Nanoliposomes engineered to deliver therapeutic drugs that kill malignant cells

Published on May 25, 2010 at 8:41 AM · No Comments

A new way to deliver cancer-fighting drugs using tiny particles made from lipids and chemotherapy drugs may have the power to knock out malignancies with a one-two punch. The strategy holds promise for patients with many different kinds of cancers.

“By combining ceramide with tamoxifen we've created a synergistic combination that we hope will effectively induce cell death in cancer models.”

In a collaboration between John Wayne Cancer Institute (JWCI), Penn State College of Medicine and the University of Connecticut, researchers are testing microscopic "nanoliposomes" engineered to deliver therapeutic drugs that can both kill malignant cells and cripple the cancer's ability to resist further attack.

For years, Myles C. Cabot, Ph.D., director of the Laboratory of Experimental Therapeutics at JWCI, has been studying ceramide, a waxy substance that occurs naturally in the body. Among its other biological roles, ceramide is part of a regulatory system that prevents cancer cells from growing and triggers cell death.

Dr. Cabot's work centers on a soluble, short-chain version called C6-ceramide which enters cancer cells more easily than long-chain molecules. C6-ceramide has been shown to kill malignant cells, but eventually, the cells acquire the ability to chemically convert ceramide into an inactive form, allowing the cancer to start growing again.

This phenomenon, called chemotherapy resistance, occurs with many anticancer drugs, and is a major cause of treatment failure. Unfortunately, when a cancer returns, treatment is typically more complex and less effective, and patient outcomes are poorer. Combinations of chemotherapy drugs are often used to overcome this resistance.

Now, Dr. Cabot's lab is testing nanoliposomes, particles with diameters measured in billionths of a meter, in a two-part anticancer system. With an exterior coat of C6-ceramide, each particle is like a tiny bubble that can encapsulate other drugs inside itself. The researchers will fill the bubbles with tamoxifen, a well-known anticancer drug that prevents the unwanted conversion of ceramide into its inactive form. As C6-ceramide is relatively soluble, it dissolves, releasing the tamoxifen. The combination should effectively increase ceramide's residence time, allowing it to kill the cancer without being deactivated.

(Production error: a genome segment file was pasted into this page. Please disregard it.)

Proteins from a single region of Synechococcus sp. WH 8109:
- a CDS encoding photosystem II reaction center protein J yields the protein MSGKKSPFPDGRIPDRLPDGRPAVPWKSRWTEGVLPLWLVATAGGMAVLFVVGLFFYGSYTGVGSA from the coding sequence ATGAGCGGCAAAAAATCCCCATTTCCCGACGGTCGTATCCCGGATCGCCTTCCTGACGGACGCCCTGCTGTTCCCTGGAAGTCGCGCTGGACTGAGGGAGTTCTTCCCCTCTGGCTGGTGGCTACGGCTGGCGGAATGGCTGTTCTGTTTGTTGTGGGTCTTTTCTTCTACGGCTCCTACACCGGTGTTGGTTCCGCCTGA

The world's most-prescribed breast cancer agent, tamoxifen is also effective in fighting certain other cancers as well. Recent laboratory studies show that nanoformulations of C6-ceramide with tamoxifen effectively inhibit growth of colon and breast cancer cells and acute myelogenous leukemia (AML).

"We have already shown that C6-ceramide effectively retards growth of cancer cells," Dr. Cabot asserted. "By combining ceramide with tamoxifen we've created a synergistic combination that we hope will effectively induce cell death in cancer models."

The tamoxifen-filled C6-ceramide nanoliposomes are being tested in AML cells by Dr. Cabot's group. The next phase of research will include preclinical studies by Mark Kester, Ph.D., Professor of Pharmacology at Penn State College of Medicine, and Director of the Penn State Center for NanoMedicine and Materials. Similarly, the nanoliposomes will be tested on colon cancer cells at JWCI, then in preclinical models by University of Connecticut researcher Daniel W. Rosenberg, Ph.D.

"These nanoliposomes deliver a one-two punch, killing cancer cells while they prevent chemotherapy resistance," Dr. Cabot said. "We believe these will provide us with a new stealth weapon against cancer. It's exciting to think we may have a next-generation strategy that could be applied to many other malignancies, including blood cancers as well as solid tumors like breast, prostate and pancreatic cancer."

Dr. Cabot's work has attracted interest from Federal health agencies: The current project was awarded a supplemental grant from the National Institute of General Medicine. Dr. Kester is the inventor of the C6-ceramide nanoliposome, which is being licensed through Penn State Research Foundation.

Source:

John Wayne Cancer Institute

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